AT LAST week’s Rotary Club meeting at the Caledonian Hotel, speaker Frank Scott gave members a look at St Kilda.
Frank showed his great depth of knowledge on the North Atlantic archipelago that was cleared of its native population in the 1930s.
The archipelago of St Kilda, the remotest part of the British Isles, lies 41 miles west of Benbecula in Scotland’s Outer Hebrides.
Its islandsform the most important seabird breeding station in north-west Europe.
His illustrated presentation revealed a beautiful but wild environment, where awe inspiring scenery gives a background to fauna that is almost undisturbed by man.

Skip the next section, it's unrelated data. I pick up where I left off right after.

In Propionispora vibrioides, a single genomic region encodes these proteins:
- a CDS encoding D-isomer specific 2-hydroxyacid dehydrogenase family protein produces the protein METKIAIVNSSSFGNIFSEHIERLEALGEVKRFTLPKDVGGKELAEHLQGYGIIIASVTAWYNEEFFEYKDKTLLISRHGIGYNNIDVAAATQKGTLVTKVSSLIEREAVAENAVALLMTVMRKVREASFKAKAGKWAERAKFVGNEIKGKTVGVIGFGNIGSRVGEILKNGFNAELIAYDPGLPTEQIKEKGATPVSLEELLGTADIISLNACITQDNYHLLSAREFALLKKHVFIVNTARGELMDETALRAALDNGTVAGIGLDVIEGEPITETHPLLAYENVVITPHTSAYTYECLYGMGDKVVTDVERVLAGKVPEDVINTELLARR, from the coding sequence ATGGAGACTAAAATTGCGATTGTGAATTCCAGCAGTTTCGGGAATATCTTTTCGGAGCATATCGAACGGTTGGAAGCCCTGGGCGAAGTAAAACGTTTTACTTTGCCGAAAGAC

While Frank’s talk concentrated on the wildlife, but he also described the self reliant society that existed for many years, together with its decline and the reasons for that decline.
The National Trust for Scotland, Scottish Natural Heritage and the MoD, work in partnership to further a continuing programme of conservation and research on the islands to ensure the care and protection of this World Heritage Site.
Frank was thanked by Rotarian Ian McFatridge for an absorbing presentation, which provoked an array of questions.